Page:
The 3x+1 problem and its generalizations***

Jeff Lagarias
AT&T Bell Laboratories
Murray Hill, New Jersey

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Abstract: (taken from the Introduction)

The 3x+1 problem, also known as the Collatz problem, the Syracuse problem, Kakutani's problem, Hasse's algorithm, and Ulam's problem, concerns the behavior of the iterates of the function which takes odd integers n to 3n+1 and even integers n to n/2. The 3x+1 Conjecture asserts that, starting from any positive integer n, repeated iteration of this function eventually produces the value 1.

The 3x+1 Conjecture is simple to state and apparently intractably hard to solve. It shares these properties with other iteration problems, for example that of aliquot sequences and with celebrated Diophantine equations such as Fermat's last theorem. Paul Erdos commented concerning the intractability of the 3x+1 problem: "Mathematics is not yet ready for such problems." Despite this doleful pronouncement, study of the 3x+1 problem has not been without reward. It has interesting connections with the Diophantine approximation of the binary logarithm of 3 and the distribution mod 1 of the sequence {(3/2)^k : k = 1, 2, ...}, with questions of ergodic theory on the 2-adic integers, and with computability theory - a generalization of the 3x+1 problem has been shown to be a computationally unsolvable problem. In this paper I describe the history of the 3x+1 problem and survey all the literature I am aware of about this problem and its generalizations.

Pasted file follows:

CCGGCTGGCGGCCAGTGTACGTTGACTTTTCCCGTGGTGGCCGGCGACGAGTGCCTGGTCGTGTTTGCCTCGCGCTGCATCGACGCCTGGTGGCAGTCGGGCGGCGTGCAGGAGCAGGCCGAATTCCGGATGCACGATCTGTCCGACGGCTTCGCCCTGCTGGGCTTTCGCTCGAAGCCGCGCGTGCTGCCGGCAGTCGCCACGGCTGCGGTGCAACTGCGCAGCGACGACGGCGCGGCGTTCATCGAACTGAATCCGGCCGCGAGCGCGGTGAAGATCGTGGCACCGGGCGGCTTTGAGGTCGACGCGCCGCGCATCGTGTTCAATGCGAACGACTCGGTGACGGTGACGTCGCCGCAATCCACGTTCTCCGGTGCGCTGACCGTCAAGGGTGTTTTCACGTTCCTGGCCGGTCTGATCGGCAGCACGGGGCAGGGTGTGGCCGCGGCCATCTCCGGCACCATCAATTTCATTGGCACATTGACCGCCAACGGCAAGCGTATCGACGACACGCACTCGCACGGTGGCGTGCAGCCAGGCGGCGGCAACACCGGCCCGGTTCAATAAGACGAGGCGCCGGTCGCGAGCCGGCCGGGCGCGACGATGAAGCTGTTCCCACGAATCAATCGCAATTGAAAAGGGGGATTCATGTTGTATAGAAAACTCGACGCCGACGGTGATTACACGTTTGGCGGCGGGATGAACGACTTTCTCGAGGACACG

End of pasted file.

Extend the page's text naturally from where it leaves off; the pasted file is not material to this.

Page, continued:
***Previously appeared in the American Mathematical Monthly Volume 92, 1985, 3 - 23.